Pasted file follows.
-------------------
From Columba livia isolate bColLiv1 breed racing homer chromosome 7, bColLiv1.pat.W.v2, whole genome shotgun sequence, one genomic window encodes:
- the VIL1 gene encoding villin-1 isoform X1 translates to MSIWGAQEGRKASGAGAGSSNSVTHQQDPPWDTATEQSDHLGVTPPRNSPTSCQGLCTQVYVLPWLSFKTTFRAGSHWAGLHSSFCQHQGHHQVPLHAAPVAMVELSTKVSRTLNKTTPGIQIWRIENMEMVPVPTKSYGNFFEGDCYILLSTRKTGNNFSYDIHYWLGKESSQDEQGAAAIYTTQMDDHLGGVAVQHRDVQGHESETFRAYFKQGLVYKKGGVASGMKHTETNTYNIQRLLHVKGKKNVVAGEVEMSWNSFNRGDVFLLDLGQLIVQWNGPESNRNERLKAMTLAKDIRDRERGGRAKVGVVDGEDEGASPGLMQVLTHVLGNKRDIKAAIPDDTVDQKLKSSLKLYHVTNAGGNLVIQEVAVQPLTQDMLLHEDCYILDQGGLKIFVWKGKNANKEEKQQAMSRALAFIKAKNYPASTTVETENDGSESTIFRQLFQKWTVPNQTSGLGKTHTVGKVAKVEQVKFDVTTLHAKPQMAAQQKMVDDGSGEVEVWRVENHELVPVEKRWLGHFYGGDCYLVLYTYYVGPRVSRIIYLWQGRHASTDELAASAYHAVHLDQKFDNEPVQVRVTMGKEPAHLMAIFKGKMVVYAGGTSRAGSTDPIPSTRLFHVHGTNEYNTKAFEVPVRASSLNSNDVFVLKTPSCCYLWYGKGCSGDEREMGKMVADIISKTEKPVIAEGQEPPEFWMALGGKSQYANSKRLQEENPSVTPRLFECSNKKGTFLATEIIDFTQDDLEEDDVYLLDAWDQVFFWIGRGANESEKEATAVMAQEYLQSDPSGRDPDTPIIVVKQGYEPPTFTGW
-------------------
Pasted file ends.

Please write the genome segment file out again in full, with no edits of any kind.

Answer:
From Columba livia isolate bColLiv1 breed racing homer chromosome 7, bColLiv1.pat.W.v2, whole genome shotgun sequence, one genomic window encodes:
- the VIL1 gene encoding villin-1 isoform X1 translates to MSIWGAQEGRKASGAGAGSSNSVTHQQDPPWDTATEQSDHLGVTPPRNSPTSCQGLCTQVYVLPWLSFKTTFRAGSHWAGLHSSFCQHQGHHQVPLHAAPVAMVELSTKVSRTLNKTTPGIQIWRIENMEMVPVPTKSYGNFFEGDCYILLSTRKTGNNFSYDIHYWLGKESSQDEQGAAAIYTTQMDDHLGGVAVQHRDVQGHESETFRAYFKQGLVYKKGGVASGMKHTETNTYNIQRLLHVKGKKNVVAGEVEMSWNSFNRGDVFLLDLGQLIVQWNGPESNRNERLKAMTLAKDIRDRERGGRAKVGVVDGEDEGASPGLMQVLTHVLGNKRDIKAAIPDDTVDQKLKSSLKLYHVTNAGGNLVIQEVAVQPLTQDMLLHEDCYILDQGGLKIFVWKGKNANKEEKQQAMSRALAFIKAKNYPASTTVETENDGSESTIFRQLFQKWTVPNQTSGLGKTHTVGKVAKVEQVKFDVTTLHAKPQMAAQQKMVDDGSGEVEVWRVENHELVPVEKRWLGHFYGGDCYLVLYTYYVGPRVSRIIYLWQGRHASTDELAASAYHAVHLDQKFDNEPVQVRVTMGKEPAHLMAIFKGKMVVYAGGTSRAGSTDPIPSTRLFHVHGTNEYNTKAFEVPVRASSLNSNDVFVLKTPSCCYLWYGKGCSGDEREMGKMVADIISKTEKPVIAEGQEPPEFWMALGGKSQYANSKRLQEENPSVTPRLFECSNKKGTFLATEIIDFTQDDLEEDDVYLLDAWDQVFFWIGRGANESEKEATAVMAQEYLQSDPSGRDPDTPIIVVKQGYEPPTFTGW